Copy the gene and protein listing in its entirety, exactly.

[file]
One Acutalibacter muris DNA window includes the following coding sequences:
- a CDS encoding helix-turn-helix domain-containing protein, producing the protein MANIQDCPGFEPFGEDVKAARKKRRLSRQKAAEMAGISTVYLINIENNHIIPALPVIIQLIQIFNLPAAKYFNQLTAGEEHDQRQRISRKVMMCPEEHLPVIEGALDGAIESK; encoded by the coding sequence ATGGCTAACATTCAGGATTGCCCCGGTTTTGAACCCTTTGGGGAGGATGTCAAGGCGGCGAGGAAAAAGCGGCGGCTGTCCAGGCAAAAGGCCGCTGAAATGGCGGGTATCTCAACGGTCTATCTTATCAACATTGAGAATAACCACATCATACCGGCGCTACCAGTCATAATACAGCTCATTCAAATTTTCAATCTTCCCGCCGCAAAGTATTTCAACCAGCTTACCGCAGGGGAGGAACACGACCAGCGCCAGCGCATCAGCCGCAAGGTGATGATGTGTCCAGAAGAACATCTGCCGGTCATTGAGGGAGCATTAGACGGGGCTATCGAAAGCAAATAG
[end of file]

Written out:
One Acutalibacter muris DNA window includes the following coding sequences:
- a CDS encoding helix-turn-helix domain-containing protein, producing the protein MANIQDCPGFEPFGEDVKAARKKRRLSRQKAAEMAGISTVYLINIENNHIIPALPVIIQLIQIFNLPAAKYFNQLTAGEEHDQRQRISRKVMMCPEEHLPVIEGALDGAIESK; encoded by the coding sequence ATGGCTAACATTCAGGATTGCCCCGGTTTTGAACCCTTTGGGGAGGATGTCAAGGCGGCGAGGAAAAAGCGGCGGCTGTCCAGGCAAAAGGCCGCTGAAATGGCGGGTATCTCAACGGTCTATCTTATCAACATTGAGAATAACCACATCATACCGGCGCTACCAGTCATAATACAGCTCATTCAAATTTTCAATCTTCCCGCCGCAAAGTATTTCAACCAGCTTACCGCAGGGGAGGAACACGACCAGCGCCAGCGCATCAGCCGCAAGGTGATGATGTGTCCAGAAGAACATCTGCCGGTCATTGAGGGAGCATTAGACGGGGCTATCGAAAGCAAATAG